Under the changes that come into force on November 1, the Nursing and Midwifery Council will formally recognise the OET test for overseas-trained nurses and midwives who need to prove they have a proficient level of English for registration in the UK.
Those whose first language is not English will now be able to take one of two recognised language tests to prove their competence, instead of the current single IELTS option.
OET CEO, Sujata Stead explained: “What sets OET apart from other tests is that it is designed for healthcare. We use real communication scenarios, similar to the ones healthcare professionals encounter every day.
“We use real communication scenarios, similar to the ones healthcare professionals encounter every day”
“For example, a nurse’s speaking skills will be assessed via a face-to-face role play using a typical nursing scenario, with a trained interlocutor who plays the part of a patient or carer.”
In addition, nurses who have qualified outside the EU/EEA are also able to demonstrate their English language capability in two other ways:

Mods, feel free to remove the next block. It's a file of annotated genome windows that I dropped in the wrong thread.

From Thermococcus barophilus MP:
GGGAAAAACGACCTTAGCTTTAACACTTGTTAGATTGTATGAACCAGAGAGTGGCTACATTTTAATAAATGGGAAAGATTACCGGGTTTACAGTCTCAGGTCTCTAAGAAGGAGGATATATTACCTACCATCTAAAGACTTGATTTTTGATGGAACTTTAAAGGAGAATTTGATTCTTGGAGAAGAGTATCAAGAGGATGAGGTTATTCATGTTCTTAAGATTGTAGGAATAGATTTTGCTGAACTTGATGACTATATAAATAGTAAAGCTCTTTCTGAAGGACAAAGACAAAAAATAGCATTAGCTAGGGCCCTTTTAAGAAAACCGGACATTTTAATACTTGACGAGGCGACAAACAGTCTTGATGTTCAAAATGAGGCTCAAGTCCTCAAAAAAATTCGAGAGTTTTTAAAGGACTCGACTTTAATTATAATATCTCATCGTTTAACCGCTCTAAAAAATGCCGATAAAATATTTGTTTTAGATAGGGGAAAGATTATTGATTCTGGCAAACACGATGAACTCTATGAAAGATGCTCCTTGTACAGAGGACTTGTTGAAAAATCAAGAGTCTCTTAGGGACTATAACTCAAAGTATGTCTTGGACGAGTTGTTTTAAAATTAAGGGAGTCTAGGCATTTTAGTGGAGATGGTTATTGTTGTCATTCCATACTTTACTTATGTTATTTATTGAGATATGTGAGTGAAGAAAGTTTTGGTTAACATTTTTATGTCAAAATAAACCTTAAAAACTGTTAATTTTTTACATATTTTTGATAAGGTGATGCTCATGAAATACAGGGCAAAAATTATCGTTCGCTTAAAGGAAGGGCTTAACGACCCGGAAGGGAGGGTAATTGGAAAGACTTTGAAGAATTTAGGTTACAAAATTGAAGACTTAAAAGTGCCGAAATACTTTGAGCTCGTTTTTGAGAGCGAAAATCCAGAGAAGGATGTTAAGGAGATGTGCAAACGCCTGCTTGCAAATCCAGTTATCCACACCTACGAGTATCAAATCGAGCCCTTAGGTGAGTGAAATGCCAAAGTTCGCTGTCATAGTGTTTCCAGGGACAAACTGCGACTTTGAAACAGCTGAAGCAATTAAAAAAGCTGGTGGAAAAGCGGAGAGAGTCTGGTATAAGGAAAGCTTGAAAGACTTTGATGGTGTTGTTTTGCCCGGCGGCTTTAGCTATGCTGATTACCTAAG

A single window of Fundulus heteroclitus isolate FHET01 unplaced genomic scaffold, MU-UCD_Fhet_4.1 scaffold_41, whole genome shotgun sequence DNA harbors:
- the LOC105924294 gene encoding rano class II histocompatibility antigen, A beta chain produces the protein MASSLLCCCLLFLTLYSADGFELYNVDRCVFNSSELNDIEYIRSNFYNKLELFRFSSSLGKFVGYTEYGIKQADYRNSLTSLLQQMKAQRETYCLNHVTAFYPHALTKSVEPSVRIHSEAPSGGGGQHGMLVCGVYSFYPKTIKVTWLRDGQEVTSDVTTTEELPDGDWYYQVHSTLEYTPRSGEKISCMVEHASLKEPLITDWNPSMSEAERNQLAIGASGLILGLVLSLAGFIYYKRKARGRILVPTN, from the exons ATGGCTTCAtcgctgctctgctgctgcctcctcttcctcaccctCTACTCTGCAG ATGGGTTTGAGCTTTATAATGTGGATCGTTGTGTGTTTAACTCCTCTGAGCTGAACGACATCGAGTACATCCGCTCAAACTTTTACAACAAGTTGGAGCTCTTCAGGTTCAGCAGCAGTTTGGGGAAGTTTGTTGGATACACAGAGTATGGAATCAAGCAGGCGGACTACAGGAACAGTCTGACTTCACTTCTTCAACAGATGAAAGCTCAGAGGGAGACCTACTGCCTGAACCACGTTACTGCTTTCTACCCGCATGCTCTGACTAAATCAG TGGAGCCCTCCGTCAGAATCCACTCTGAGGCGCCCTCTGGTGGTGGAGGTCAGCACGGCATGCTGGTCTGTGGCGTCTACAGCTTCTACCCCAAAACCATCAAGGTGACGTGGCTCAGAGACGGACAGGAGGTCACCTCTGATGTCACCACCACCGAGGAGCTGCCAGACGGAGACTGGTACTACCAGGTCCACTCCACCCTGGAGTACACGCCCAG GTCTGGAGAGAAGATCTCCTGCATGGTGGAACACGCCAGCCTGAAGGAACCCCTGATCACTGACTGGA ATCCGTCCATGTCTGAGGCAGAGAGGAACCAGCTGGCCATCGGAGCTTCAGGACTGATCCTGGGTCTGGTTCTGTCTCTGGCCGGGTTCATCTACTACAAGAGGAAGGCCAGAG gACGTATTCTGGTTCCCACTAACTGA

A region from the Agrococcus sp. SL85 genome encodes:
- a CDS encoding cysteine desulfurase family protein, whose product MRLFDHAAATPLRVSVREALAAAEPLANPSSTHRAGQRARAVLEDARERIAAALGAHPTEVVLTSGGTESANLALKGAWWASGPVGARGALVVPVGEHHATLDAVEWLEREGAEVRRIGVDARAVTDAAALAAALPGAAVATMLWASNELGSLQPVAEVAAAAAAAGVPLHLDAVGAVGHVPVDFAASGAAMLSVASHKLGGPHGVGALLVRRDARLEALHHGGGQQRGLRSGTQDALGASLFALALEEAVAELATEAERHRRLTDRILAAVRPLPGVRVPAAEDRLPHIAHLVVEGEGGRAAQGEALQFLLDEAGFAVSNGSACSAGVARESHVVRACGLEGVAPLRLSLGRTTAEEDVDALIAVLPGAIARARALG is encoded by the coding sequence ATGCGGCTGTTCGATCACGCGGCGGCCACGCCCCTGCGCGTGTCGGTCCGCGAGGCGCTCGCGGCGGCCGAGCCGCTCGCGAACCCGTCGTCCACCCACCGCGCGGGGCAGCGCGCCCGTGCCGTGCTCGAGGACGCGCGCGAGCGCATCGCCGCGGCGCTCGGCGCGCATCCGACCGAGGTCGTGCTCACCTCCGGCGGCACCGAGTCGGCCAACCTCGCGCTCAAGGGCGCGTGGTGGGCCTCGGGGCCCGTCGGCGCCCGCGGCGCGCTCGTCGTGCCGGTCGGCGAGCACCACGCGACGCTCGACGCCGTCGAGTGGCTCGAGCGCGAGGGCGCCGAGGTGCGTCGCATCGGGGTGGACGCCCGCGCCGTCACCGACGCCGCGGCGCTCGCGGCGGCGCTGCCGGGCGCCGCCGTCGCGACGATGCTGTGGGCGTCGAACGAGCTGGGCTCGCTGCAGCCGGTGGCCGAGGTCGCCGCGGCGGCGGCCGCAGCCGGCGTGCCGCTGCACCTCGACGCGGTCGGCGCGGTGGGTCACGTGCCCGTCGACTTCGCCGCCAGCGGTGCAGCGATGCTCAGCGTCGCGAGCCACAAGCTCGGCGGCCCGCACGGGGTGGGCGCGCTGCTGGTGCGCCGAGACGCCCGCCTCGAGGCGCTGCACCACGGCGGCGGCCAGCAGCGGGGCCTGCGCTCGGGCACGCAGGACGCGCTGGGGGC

Either by providing evidence that they have undertaken a pre-registration nursing or midwifery qualification taught and examined in English, or by having registered and practised as a nurse in another country where English is the first and native language, and a successful pass in an English language test was required for registration.
NMC chief executive and registrar, Jackie Smith said: “Nurses and midwives trained outside the UK make up around 15% of our register. They are vital to the delivery of health and care services across the UK.
“By accepting alternative forms of evidence we are increasing the options available for nurses and midwives to demonstrate they have the necessary command of English to practise safely and effectively, without compromising patient safety.”
OET is already accepted by healthcare regulators in the Australia, New Zealand, Singapore and Dubai for registration purposes, as well as both Australian and New Zealand immigration for all visa categories where proof of English language skills is required.
Tests are currently available monthly at 84 test centres in 37 countries.
Overseas-trained nurses and midwives who are required to take an English language test to gain registration with the NMC need to achieve Grade B in all four OET subtests: reading, writing, speaking and listening.
“In addition, the speaking and writing, tests are different for each of the 12 healthcare professions we test so the scenarios for nurses and midwives will be different to the scenarios for physiotherapists,” said Stead.
“Regulators and employers can feel confident that healthcare professionals who have achieved the required level in OET for their profession can communicate effectively in the healthcare workplace.”